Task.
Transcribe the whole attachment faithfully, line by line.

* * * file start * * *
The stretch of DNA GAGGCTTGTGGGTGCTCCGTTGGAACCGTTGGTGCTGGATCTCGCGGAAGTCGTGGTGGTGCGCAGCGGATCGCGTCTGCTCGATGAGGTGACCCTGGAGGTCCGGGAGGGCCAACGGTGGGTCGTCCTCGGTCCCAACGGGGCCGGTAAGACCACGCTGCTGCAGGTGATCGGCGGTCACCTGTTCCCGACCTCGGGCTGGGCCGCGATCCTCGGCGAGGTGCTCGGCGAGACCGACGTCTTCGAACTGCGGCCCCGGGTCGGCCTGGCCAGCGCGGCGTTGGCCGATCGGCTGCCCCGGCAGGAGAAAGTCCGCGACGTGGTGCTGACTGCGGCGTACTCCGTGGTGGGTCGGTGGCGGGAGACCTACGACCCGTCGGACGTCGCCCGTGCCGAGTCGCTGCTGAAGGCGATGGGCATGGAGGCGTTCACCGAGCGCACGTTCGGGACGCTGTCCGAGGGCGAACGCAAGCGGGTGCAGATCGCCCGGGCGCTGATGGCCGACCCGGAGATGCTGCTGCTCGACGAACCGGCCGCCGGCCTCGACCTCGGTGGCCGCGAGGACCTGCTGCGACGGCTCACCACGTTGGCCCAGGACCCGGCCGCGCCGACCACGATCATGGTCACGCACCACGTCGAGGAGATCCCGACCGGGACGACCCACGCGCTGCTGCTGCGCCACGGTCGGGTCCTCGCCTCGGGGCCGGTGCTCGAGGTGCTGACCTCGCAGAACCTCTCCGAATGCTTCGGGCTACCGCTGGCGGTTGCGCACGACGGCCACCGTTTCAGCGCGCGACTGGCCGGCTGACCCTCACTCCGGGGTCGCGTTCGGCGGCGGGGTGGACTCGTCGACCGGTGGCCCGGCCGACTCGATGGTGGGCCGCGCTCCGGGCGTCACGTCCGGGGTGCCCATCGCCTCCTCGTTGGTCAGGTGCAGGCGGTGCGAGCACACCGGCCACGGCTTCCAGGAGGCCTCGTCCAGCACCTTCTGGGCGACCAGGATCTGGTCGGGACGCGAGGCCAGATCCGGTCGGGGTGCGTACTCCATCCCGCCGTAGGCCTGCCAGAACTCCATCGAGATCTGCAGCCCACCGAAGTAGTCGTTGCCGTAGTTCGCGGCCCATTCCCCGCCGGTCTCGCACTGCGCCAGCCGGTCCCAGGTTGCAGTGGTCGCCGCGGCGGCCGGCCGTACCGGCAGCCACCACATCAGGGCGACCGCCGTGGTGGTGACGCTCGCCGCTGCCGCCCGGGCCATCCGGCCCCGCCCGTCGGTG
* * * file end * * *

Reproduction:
The stretch of DNA GAGGCTTGTGGGTGCTCCGTTGGAACCGTTGGTGCTGGATCTCGCGGAAGTCGTGGTGGTGCGCAGCGGATCGCGTCTGCTCGATGAGGTGACCCTGGAGGTCCGGGAGGGCCAACGGTGGGTCGTCCTCGGTCCCAACGGGGCCGGTAAGACCACGCTGCTGCAGGTGATCGGCGGTCACCTGTTCCCGACCTCGGGCTGGGCCGCGATCCTCGGCGAGGTGCTCGGCGAGACCGACGTCTTCGAACTGCGGCCCCGGGTCGGCCTGGCCAGCGCGGCGTTGGCCGATCGGCTGCCCCGGCAGGAGAAAGTCCGCGACGTGGTGCTGACTGCGGCGTACTCCGTGGTGGGTCGGTGGCGGGAGACCTACGACCCGTCGGACGTCGCCCGTGCCGAGTCGCTGCTGAAGGCGATGGGCATGGAGGCGTTCACCGAGCGCACGTTCGGGACGCTGTCCGAGGGCGAACGCAAGCGGGTGCAGATCGCCCGGGCGCTGATGGCCGACCCGGAGATGCTGCTGCTCGACGAACCGGCCGCCGGCCTCGACCTCGGTGGCCGCGAGGACCTGCTGCGACGGCTCACCACGTTGGCCCAGGACCCGGCCGCGCCGACCACGATCATGGTCACGCACCACGTCGAGGAGATCCCGACCGGGACGACCCACGCGCTGCTGCTGCGCCACGGTCGGGTCCTCGCCTCGGGGCCGGTGCTCGAGGTGCTGACCTCGCAGAACCTCTCCGAATGCTTCGGGCTACCGCTGGCGGTTGCGCACGACGGCCACCGTTTCAGCGCGCGACTGGCCGGCTGACCCTCACTCCGGGGTCGCGTTCGGCGGCGGGGTGGACTCGTCGACCGGTGGCCCGGCCGACTCGATGGTGGGCCGCGCTCCGGGCGTCACGTCCGGGGTGCCCATCGCCTCCTCGTTGGTCAGGTGCAGGCGGTGCGAGCACACCGGCCACGGCTTCCAGGAGGCCTCGTCCAGCACCTTCTGGGCGACCAGGATCTGGTCGGGACGCGAGGCCAGATCCGGTCGGGGTGCGTACTCCATCCCGCCGTAGGCCTGCCAGAACTCCATCGAGATCTGCAGCCCACCGAAGTAGTCGTTGCCGTAGTTCGCGGCCCATTCCCCGCCGGTCTCGCACTGCGCCAGCCGGTCCCAGGTTGCAGTGGTCGCCGCGGCGGCCGGCCGTACCGGCAGCCACCACATCAGGGCGACCGCCGTGGTGGTGACGCTCGCCGCTGCCGCCCGGGCCATCCGGCCCCGCCCGTCGGTG